Last winter I received more than a lifetime supply of turnips in my CSA basket. Every time I opened the fridge, I felt like the turnips were mocking me. I mean how many times a week can you eat turnips? In a fit of frustration, I decided to throw a few turnips into my potato and mushroom gratin. Something about the contrast between the strong turnip taste and the potatoes and the mellow cream really worked. Finally, I had a recipe to empty my crisper drawers! I've been tinkering with the recipe every since and this recipe is the most recent version.
garlic clove, smashed
1 inch thick slice onion
or approx 20 oz. sliced shitake mushrooms (or a mix of wild mushrooms)
yukon gold potatoes, washed (I don't peel them but you can if you prefer)
salt and pepper
In This Recipe
Preheat the oven to 350.
Make the herb cream: Melt the butter in a small saucepan over medium low heat. Add the anchovy and stir until it breaks down. Add the remaining ingredients and slowly heat until it just starts to bubble. Turn off the heat and let sit for 15 minutes. Remove the onion slice. I then blend with an immersion blender. Alternately, if you prefer not to blend, you can just mince the herbs and garlic before adding to the pot. Set aside.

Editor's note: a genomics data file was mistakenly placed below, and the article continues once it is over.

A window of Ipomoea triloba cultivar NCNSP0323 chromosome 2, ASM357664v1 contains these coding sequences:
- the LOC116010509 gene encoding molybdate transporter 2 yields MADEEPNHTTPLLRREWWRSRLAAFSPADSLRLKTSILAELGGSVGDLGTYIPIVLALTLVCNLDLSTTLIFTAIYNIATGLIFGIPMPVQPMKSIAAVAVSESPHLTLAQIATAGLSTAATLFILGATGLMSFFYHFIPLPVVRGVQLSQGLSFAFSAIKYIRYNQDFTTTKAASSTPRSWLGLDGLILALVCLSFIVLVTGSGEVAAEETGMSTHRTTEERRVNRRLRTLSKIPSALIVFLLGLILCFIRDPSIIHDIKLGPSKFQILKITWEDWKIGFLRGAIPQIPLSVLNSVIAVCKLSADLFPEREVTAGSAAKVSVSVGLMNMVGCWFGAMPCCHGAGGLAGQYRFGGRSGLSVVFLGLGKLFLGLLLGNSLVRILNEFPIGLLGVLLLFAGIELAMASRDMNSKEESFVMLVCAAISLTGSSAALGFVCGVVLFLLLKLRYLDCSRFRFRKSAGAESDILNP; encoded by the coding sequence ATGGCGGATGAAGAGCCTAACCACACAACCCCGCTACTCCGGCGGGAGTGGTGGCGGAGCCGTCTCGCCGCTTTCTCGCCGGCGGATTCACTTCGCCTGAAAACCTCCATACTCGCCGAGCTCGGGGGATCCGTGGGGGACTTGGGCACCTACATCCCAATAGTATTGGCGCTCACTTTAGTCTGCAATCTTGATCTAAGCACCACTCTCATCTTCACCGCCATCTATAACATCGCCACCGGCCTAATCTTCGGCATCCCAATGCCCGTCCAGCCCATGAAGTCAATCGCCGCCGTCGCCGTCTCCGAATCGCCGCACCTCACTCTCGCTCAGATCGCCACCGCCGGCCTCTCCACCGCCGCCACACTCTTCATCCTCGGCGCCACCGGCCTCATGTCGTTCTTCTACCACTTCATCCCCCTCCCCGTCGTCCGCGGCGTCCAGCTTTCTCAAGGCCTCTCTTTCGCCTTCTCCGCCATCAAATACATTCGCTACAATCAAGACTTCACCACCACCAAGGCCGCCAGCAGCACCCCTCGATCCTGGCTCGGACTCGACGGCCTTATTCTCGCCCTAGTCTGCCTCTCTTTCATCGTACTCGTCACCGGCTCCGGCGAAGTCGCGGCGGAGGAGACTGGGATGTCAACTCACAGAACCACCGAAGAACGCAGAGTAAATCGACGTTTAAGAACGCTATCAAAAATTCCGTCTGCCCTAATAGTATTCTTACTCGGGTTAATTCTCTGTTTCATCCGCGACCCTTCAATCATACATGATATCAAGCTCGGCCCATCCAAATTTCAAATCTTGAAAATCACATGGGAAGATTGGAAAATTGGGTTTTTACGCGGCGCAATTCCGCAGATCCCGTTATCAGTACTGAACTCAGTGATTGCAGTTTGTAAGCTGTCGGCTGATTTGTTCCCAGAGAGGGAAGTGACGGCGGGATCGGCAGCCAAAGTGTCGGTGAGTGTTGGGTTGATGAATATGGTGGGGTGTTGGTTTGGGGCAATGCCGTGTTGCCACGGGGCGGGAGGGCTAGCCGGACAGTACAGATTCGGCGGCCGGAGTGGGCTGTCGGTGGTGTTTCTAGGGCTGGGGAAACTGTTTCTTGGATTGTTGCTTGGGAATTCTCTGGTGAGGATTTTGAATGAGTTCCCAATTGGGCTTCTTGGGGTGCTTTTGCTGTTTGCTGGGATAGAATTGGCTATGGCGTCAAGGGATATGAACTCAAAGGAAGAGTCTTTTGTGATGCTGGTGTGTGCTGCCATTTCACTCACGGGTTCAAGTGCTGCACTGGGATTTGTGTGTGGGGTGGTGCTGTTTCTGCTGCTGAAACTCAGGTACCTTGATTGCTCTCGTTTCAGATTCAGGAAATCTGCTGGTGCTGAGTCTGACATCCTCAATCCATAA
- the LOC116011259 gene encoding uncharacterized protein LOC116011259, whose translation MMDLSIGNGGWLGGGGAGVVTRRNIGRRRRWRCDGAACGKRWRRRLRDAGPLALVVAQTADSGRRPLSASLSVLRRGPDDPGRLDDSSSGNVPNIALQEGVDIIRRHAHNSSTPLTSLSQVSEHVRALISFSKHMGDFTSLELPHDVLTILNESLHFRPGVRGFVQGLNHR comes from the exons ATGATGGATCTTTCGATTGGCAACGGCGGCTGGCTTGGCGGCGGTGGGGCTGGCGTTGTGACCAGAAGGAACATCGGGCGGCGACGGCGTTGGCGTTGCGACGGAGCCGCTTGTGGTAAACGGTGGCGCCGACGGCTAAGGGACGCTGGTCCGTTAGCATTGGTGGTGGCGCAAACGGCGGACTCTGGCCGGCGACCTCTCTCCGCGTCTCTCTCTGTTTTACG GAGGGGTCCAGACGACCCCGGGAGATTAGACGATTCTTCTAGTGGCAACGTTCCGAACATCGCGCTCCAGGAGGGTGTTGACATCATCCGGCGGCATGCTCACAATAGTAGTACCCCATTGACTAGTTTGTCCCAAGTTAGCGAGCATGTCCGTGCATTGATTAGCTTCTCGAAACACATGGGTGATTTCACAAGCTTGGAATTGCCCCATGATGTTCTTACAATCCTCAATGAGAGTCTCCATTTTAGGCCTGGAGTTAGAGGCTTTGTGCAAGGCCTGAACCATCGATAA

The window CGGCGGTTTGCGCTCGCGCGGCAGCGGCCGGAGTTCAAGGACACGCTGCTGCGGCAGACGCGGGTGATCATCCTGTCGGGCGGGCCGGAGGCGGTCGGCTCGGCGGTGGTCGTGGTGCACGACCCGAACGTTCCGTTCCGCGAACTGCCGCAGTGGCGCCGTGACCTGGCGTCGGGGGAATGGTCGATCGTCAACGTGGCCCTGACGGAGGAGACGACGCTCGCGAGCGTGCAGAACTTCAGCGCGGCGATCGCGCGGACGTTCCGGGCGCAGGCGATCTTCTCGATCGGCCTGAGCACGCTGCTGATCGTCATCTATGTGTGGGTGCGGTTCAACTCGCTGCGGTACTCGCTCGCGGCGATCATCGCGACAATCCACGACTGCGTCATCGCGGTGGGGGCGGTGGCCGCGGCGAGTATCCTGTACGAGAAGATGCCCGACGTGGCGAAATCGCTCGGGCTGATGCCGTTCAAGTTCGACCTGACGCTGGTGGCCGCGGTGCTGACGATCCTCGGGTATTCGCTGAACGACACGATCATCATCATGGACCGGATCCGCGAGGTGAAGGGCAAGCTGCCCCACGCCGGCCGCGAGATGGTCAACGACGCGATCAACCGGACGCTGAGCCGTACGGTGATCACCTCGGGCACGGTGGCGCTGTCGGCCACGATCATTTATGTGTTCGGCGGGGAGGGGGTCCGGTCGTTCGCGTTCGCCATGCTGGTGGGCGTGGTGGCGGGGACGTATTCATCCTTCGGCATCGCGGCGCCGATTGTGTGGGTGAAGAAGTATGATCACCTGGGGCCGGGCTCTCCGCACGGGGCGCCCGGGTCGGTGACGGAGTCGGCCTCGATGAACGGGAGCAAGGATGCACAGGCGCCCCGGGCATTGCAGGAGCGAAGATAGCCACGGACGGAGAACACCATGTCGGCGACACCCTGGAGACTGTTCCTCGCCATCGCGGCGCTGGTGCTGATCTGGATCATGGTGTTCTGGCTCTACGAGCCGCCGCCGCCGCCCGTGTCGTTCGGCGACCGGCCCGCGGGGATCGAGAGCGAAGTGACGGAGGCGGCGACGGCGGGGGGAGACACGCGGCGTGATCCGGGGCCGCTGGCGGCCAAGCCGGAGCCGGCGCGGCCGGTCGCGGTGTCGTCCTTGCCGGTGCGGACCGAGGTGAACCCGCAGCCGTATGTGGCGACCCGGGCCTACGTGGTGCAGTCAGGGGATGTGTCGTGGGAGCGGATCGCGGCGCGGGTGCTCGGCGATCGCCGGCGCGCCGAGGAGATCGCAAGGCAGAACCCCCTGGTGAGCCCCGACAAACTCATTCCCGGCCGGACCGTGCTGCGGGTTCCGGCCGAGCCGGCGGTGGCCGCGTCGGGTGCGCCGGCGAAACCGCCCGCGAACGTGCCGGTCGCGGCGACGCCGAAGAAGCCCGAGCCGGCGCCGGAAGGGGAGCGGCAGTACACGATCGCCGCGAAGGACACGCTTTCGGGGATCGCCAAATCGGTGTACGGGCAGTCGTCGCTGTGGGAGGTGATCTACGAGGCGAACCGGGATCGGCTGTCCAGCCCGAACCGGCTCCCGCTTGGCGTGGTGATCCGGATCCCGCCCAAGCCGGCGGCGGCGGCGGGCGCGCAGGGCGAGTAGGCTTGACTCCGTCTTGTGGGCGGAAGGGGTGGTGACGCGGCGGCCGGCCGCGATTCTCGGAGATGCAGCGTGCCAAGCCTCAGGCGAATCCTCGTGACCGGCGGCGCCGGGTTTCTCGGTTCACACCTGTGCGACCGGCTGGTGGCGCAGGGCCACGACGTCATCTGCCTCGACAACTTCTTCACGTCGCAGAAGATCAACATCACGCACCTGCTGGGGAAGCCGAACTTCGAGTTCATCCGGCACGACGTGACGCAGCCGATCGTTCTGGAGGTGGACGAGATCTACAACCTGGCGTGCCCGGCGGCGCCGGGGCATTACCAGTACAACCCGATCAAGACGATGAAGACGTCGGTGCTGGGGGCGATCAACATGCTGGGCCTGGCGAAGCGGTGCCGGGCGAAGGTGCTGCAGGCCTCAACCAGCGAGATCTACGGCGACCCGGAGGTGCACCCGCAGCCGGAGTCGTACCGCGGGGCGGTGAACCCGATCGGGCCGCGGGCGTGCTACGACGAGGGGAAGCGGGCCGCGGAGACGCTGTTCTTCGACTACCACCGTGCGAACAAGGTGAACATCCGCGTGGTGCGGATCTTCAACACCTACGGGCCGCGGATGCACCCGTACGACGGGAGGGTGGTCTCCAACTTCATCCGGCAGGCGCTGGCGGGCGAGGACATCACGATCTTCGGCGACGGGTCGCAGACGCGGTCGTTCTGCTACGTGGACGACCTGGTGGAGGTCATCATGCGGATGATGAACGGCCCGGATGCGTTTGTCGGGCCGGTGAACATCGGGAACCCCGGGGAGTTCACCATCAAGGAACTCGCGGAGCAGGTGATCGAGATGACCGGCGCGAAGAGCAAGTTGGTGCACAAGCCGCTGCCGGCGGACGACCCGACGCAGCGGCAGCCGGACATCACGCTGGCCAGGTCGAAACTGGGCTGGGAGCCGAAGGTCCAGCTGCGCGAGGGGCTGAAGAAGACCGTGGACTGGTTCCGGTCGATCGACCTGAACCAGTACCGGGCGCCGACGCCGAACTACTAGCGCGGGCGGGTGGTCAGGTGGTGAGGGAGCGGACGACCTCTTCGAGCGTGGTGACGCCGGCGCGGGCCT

Saute the mushrooms in a TB of butter over medium high heat for 4-5 minutes until cooked. Season with salt and pepper
Lightly butter a gratin dish.
Using a mandoline, slice the potatoes and turnips 1/8 inch thick. I do this as I assemble the gratin because it is hard to judge how many potatoes and turnips you will end up needing. It is very dependent on the size of your gratin dish.
Place a layer of overlapping potatoes on the bottom of the gratin dish. Lightly sprinkle with salt, pepper, and a scant TB of parmesan. Add a layer of turnips and then sprinkle with more salt, pepper and a scant TB of parmesan. Add another layer of potatoes and repeat with the salt, pepper, and parmesan. Add all the mushrooms in one layer. Top with another layer of potatoes, then turnips, then potatoes, sprinkling each layer with the salt, pepper, and parmesan. Press down firmly to compress the layers.
Top the gratin with the remaining parmesan, if any, and then the gruyere. Take a small paring knife and pierce the grain in a few spots. Then slowly pour in the herb cream, stopping when the cream is just barely to the top layer. You may not need all the cream; again, very dependent on the size of your dish.
Bake for approximately 45 minutes until the potatoes are tender and the top is golden.